Astypalaia - Live your myth in Greek island

Astypalaia

GEOGRAPHY. Rather isolated from the rest of the Dodecanese and nearer the Cyclades, Astypalaia lies between Amorgos, Anaphi and Kalymnos. It is also known as Astropalia and Stampalia, reminders of its Venetian occupation. 97 sq. km. in area, with 110 km. of coastline and 1,030 inhabitants it is 180 nautical miles from Piraeus. There is a ferry boat service four times a week during the summer and three times a week in winter. There are also boat connections with the Cyclades, the Dodecanese and, via the route to the outlying islands, with Crete. The island's terrain is mountainous (highest peak Vardia, 482 m. a.s.l) and in effect consists of two peninsula (south and north) linked by a narrow isthmus 105 m. wide. The morphology of the land has affected that of the coastline which is indented with many small coves and larger bays. The island's capital Astypalaia is the focus of all routes to the rest of the island with its few villages and scattered farmsteads. Its harbor is called Pera Yalos. With its tardy way of life, lovely beaches and small bays, Astypalaia is a perfect place for quiet holidays away from tourists.

HISTORY. Excavations have shown that Astypalaia was inhabited in prehistoric times, first by Karians and Phoenicians and later by Cretans, Mycenaean’s and Megarites. In antiquity the island was known by several names (Pyrra, Pylaia, Theon Trapeza, Ichthyoessa) and evidently experienced something of an acme, as the many inscriptions found there suggest.

The island was a trading station and anchorage from which anti-piratical raids were launched. In Byzantine times it belonged to the Thema of the Aegean and it was during this period (9th century) that the castle of Aghios loannis was built on the southwest side. From 1207 onwards it was ruled by the Venetians and in 1537 was sacked by Barbarossa. It took part in the Struggle for Independence in 1821 but remained under Turkish rule until 1912 when it was taken by the Italians who held it until 1948 when, along with the other isles of the Dodecanese, it was incorporated in the Greek state.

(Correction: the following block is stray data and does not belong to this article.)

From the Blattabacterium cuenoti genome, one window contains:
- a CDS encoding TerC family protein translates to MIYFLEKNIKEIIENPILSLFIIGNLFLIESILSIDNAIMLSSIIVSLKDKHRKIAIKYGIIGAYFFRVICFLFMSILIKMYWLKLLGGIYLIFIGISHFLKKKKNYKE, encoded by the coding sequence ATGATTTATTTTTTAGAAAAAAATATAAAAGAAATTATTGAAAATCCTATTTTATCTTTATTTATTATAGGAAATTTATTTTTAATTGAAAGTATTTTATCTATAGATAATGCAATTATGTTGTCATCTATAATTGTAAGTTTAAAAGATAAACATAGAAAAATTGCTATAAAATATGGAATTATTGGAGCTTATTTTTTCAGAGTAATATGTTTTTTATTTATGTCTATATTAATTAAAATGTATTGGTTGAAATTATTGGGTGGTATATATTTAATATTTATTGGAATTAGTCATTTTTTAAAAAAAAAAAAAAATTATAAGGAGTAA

SIGHTS - MONUMENTS. The island's capital, Astypalaia, is built amphitheatrically on a hill on its south side presenting a delightful vista with its white house’s clambering up from the harbor to the hill top, dominated by its magnificent castle. The picture is completed by the windmills strung out along the crest of the hill on the outskirts of the village. The wall of the castle comprises numerous houses, the so-called Xokastra, the oldest part of the settlement. The castle entrance is on its southwest face and within its confines are two important churches, St. George and the Annunciation. The church of the Virgin Portaitissa, just below the castle, is one of the most beautiful in the Dodecanese. Only another three villages on the island have a permanent population: Analipsi (Maltezana), Livadi (2 km. south of Choral and Vathy (19 km. northwest of Choral. Sights of interest include the monastery of the Virgin Poulariani (17 km. northeast of Choral and that of St. John the Baptist (12 km. west of Choral.

Both facilities for tourists and the road nettwork are underdeveloped. However, there are many lovely beaches which can be reached by bus from Chora, Livadi, Pera Yalos, Maltezaana, or caique Aghios Konstantinos, Vathy. Acccommodation is available in rented rooms. Yachts can replenish their water supply in the harbour.

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